We start with an epigraph from Richard II. Each chapter in this book, as it turns out, begins with a different epigraph. Check out "What's Up with the Epigraph?" for more epigraphy goodness.
But let's move on to the text.
The first sentence reads: "It was a feature peculiar to the colonial wars of North America, that the toils and dangers of the wilderness were to be encountered before the adverse hosts could be met."
Right away we know that Cooper is fond of SAT words—yikes.
Perhaps more important, we learn that the story takes place sometime during the "colonial wars of North America"—otherwise known as the French and Indian War.
(Oh, BTW: Cooper uses the word "Indian" so we're going to as well, for the purposes of quotes.)
In short, the French were fighting the British in the New World (that would be modern-day America), and the Native Americans were caught in between. Cooper points out that during the French and Indian War combatants often had to deal with the dangers of the wilderness before they could even start worrying about other humans trying to kill them.
While France owned a chunk of America, and England owned another chunk, vast forests separated the two chunks, forcing combatants to struggle against Mother Nature before they could earn any medals for military conquest. Or, you know, get blown to bits.
Eventually the colonists and the Europeans took a few cues from the Native Americans and learned to expertly navigate the forest.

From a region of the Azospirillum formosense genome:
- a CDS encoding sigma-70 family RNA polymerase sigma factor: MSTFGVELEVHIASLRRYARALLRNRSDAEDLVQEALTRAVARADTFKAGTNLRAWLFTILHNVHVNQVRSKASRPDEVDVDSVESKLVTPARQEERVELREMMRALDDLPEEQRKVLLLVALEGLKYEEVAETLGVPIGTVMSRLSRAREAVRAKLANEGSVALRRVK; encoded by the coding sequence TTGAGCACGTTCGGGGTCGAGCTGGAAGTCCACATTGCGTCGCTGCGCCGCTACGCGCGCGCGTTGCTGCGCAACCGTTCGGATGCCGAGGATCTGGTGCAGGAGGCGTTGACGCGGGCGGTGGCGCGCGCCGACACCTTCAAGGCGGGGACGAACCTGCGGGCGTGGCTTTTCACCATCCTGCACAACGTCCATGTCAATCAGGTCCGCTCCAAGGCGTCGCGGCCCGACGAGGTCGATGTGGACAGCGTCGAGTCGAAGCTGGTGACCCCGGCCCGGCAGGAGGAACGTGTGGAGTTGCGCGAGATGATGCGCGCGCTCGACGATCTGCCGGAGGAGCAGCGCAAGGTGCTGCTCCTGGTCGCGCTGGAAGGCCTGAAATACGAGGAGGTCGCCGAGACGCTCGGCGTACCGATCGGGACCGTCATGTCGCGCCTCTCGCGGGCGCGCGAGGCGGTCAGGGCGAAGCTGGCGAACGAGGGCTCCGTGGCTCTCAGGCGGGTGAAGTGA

The author then directs our attention to a particular region: "the country which lies between the head waters of the Hudson and the adjacent lakes." As best we can determine, that would be upstate New York, or more specifically, the site of the modern-day Adirondack State Park.
Now get ready for some fun geography facts. They're actually important, so don't doze off.
As it turns out, the geography of the region is good for travel. Lake Champlain is long and stretches from Canada into New York, enabling the French easy passage across half the distance they need to travel to fight the English.
Another lake flows into the southern end of Lake Champlain. The waters of this lake are so calm that Jesuit missionaries use it for baptism, earning it the name of "du Saint Sacrement." The English named the lake after their reigning prince, while the Native Americans call it "Horican."
At this point the author has inserted an asterisk. He is fond of doing this to provide valuable (or sometimes worthless) historical information.
We learn that "Horican" literally means "The Tail of the Lake." The lake is now known as Lake George.
This lake—which we now know by lots of different names—extends further south and eventually runs into the Hudson. At this point a hardy adventurer can take off and go kill some enemy soldiers.
OK, now the author tells us the point of this geography lesson: this region of the colonies has lots of natural advantages and the French are well aware of this fact. We learn that the area has become "the bloody arena, in which most of the battles for the mastery of the colonies were contested." In other words, this is prime fighting ground. Forts and other assorted military structures were built and then fought over as one side or another won dominance.
We also learn that the forests are filled with groups of men who are hiding out.
The author informs us that he was merely setting the scene for the story he is about to relate.
He's a wordy guy, this author. But now he's ready to begin:
The story takes place during the third year of the colonial war between France and England. The author points out the obvious irony—neither France nor England was to retain the land that eventually became these United States of America.